The death of one 70-year old tree would return over three tons of carbon to the atmosphere.
Tree Pittsburgh & Grow Pittsburgh Present Small Scale Orcharding Classes
Apple photo by Liz West, "Muffet" October 2005, via Flickr, Creative Commons Attribution
Tree Pittsburgh and Grow Pittsburgh present a fruit tree-focused class, Small Scale Orcharding, taught by Michael Phillips, renowned organic and holistic apple grower and author of the bestselling book The Apple Grower (1998). The class will cover orchard basics with a focus on small spaces and community gardens, and will include holistic orchard management practices and organic growing fundamentals. Register for a Small Scale Orcharding Basics class here!
The one-day will run from 9am-4pm, and will be offered Friday July 13th at Chatham Univeristy’s Eden Hall Campus in Pine-Richlard and Saturday July 14th at the Carnegie Library in Homewood. Preregistration is required.
Chatham University’s School of Sustainability and the Environment is co-sponsoring the class at Chatham’s Eden Hall Campus where a historic orchard is being stewarded as a heritage orchard. Small Scale Orcharding is made possible through a grant from the Alliance for Community Trees and the USDA People’s Garden Program. The Alliance for Community Trees (ACTrees) People’s Garden Grant Program is a new national initiative launched in 2012 to explore and deepen the connection between trees and urban agriculture. With support from the USDA National Institute of Food and Agriculture,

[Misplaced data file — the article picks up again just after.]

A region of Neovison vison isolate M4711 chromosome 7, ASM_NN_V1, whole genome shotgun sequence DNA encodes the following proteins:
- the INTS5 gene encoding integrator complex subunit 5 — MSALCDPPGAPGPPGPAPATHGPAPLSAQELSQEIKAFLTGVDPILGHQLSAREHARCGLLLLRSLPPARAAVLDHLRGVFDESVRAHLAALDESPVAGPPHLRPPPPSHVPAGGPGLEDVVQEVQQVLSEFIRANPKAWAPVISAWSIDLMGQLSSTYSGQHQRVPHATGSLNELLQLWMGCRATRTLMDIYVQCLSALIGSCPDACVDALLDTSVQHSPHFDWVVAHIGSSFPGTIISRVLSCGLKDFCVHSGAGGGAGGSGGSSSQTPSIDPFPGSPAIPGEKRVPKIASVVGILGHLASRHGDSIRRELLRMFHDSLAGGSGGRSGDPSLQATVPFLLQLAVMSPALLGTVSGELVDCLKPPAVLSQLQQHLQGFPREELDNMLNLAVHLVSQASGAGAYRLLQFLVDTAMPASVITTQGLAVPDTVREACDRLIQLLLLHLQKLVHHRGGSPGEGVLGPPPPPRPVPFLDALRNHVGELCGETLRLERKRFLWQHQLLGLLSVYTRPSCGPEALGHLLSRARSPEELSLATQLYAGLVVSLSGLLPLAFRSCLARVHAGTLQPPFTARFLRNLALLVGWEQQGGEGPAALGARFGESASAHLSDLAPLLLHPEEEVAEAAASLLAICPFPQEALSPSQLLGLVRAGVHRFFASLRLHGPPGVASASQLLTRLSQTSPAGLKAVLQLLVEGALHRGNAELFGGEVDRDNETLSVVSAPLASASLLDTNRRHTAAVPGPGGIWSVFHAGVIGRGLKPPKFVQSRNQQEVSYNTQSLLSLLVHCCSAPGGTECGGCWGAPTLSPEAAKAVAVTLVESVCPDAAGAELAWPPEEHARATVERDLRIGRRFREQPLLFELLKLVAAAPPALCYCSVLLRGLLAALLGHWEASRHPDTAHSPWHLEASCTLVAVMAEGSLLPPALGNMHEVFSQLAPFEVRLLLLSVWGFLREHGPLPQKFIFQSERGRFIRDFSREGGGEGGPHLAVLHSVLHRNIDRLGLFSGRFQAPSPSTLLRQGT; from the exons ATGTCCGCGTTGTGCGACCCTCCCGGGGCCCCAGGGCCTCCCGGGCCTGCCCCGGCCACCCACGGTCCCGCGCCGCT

ACTrees has provided funding to 30 communities in 21 states to plant trees that produce fruit
and nuts or provide shelter to community gardens.
Friday July 13th, 9am-4pm, Chatham’s Eden Hall Campus (15 miles from Pittsburgh)
Special Outdoor In-Orchard Component:
Small Scale Orcharding Basics & Practical Orchard Health: This class will have include this outdoor orchard component. Understanding the underlying principles for growing healthy fruit becomes clear when walking through an orchard with Michael Phillips at the height of the growing season. Major insect challenges can be resolved safely and organically when you perceive who, what and when. Dealing with disease from a holistic perspective requires an in-depth understanding of nutritional cause-and-effect. Biodiversity brings in untold connections. The challenges you face at your locale will become far more manageable as you build a holistic system that keeps trees and berry plantings healthy from the get-go.
Saturday July 14th, 10am-5pm, Carnegie Library in Homewood
Zoom in on holistic orchard basics with Michael and thereby add “fruit sufficiency” to your list of neighborhood skills. Finding room for an array of tree fruits and berry plantings in community gardens and even the tightest yard setting becomes that much more fun when you have the confidence to do things right!